Journals from Doshisha University, Japan
2011-06-15 Hotaru (Fireflies)
For this journal, I am only going to write about one thing: fireflies. Yes, there are fireflies here! I’ve never seen them in Oregon or my hometown in Washington, but I do have memories of chasing after them on summer nights in Virginia, where I grew up. Though I think the fireflies in Kyoto fly more gently and are more aloof than American fireflies. It would seem even insects have absorbed the Kyoto culture!
First I should explain a bit about the dorm I’m currently living in. It is the oldest and smallest of Doshisha’s dormitories, with the cheapest rent and cramped rooms (the size of 4 tatami mats). It is the only Japanese-style dorm, and there are always problems with the cockroach-infested communal kitchen and ancient danbo (room heaters). It’s also a good 15-minute walk to the nearest train station and a 40-minute bike ride to the city center. So Kyoto Shugakukan is not too popular with exchange students, who tend to choose the spacious Western rooms with private bathrooms and kitchens in the newer Hawaii House and Maison Iwakuni, both a quick bike ride away from shopping and eating in busy Shijo. But with each changing season I can’t help thinking I got the better deal, by far, in choosing to live here. The neighborhood is made up of wealthy retirees, so it is very quiet—a neighborhood with no commuting or traffic noise (human or vehicular) is a rare thing in a Japanese city, I think! Also a stream runs through our street, bordered by lovely ornamental trees: Momiji (red maple) in the fall, cherry blossoms in the spring. Now hydrangeas are blooming. And now, better even than the flowers perhaps, there are fireflies. My Finnish friend Jenni was the first one to tell me she’d seen a firefly in the trees near the stream. We went out that night to look and saw maybe two or three of the mysterious insects.
The next night, however, was magic, fairies, stars. Fireflies dipped and glided by the dozen, fading out and reigniting rhythmically, their light reflecting in the stream’s ripples from time to time. Others simply twinkled in the trees and in the long grass. There was not a single breath of wind, just the fireflies glimmering silently, and the stream murmuring. It was one of those fine summer evenings that are still cool enough to hold a special someone close without feeling sticky. Jenni and I just stood and watched in silence for some time, when a silver-haired man came walking by, most likely returning home from the office, swinging a briefcase with his suit jacket over his arm. “Are there any fireflies yet?” he asked us in Japanese. Maybe the darkness made it hard to tell we were foreigners. “Quite a few,” said Jenni. “Hm, hm, oh yup, quite a few huh…” the man reached up and lightly shook a branch over our heads, and sure enough a firefly tumbled out of it! It flew lazily toward us, and the man reached out with somehow a very elegant gesture, as if he were offering his finger to have a ring put on it, and sure enough the firefly came and rested there for a moment like some priceless jewel. Jenni and I caught our breaths. With a flick of his wrist he had the firefly cupped in the palm of his hand. “Dou desu ka? (do you want him?)” and he transferred the flirefly to my hands. “Oh… thank you…” I thought with amusement that any other bug I wouldn’t think to pick up, but since this one’s rear end glowed prettily I liked nothing better than to have it sit on my palm. It did not try to get away like most small creatures do, but calmly glowed for us for some time before lazily moving to my thumb to flick its wings and take flight again.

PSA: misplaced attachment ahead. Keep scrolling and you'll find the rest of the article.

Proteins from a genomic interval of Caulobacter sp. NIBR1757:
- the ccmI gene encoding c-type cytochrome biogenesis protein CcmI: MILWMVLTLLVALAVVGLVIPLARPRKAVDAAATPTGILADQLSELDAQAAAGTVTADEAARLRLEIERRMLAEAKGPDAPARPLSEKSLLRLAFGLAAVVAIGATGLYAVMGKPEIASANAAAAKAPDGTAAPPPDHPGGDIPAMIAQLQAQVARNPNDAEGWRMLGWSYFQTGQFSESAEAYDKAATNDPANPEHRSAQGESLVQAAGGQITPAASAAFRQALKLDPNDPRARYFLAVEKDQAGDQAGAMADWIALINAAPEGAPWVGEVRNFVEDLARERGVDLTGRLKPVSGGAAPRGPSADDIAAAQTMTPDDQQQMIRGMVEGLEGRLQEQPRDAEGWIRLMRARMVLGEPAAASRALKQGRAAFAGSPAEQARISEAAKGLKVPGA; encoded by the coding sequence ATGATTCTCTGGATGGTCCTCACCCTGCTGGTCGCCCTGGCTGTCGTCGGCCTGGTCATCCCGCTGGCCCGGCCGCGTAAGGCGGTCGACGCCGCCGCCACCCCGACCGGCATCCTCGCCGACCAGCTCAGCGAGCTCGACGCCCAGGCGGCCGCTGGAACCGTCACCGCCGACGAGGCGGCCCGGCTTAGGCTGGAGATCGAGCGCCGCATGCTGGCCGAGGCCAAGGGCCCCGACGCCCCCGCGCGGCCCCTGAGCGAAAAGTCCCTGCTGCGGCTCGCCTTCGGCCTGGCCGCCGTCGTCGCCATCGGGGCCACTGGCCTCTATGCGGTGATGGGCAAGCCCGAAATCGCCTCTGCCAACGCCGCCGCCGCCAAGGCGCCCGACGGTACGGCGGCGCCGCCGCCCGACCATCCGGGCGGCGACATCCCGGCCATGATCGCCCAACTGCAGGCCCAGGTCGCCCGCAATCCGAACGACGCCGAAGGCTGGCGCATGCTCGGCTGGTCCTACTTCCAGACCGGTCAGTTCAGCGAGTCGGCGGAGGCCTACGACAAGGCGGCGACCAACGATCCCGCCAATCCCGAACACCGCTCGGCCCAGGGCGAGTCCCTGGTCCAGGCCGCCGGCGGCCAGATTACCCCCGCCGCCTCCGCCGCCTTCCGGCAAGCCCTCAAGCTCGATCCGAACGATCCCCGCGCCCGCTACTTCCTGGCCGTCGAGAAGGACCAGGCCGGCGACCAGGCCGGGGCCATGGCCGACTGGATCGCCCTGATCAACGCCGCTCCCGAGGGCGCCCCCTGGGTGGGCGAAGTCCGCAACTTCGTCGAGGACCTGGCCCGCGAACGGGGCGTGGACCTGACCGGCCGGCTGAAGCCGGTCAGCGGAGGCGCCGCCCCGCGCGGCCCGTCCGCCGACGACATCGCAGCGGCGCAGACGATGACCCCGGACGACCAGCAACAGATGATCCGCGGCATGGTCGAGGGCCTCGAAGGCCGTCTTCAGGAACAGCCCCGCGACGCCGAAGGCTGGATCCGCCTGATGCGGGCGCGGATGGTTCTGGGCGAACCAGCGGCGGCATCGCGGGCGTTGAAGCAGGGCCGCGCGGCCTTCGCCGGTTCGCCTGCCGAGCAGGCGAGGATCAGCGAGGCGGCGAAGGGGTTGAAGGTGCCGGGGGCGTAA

When the firefly flew from my hand and we looked up, the man who had caught it for us was gone. “I know he was just some ojiisan (grandpa) but it really seemed like he was Prince of Fireflies, or something,” said Jenni. “I know what you mean! The fireflies make anything kind of romantic, don’t they?” It was true that during the momiji and sakura seasons as well the neighbors had become much friendlier, stopping to ask if we had looked at this or that tree.
“Zeitaku ne (What luxury)!" I sighed. “I’m so glad I live here!”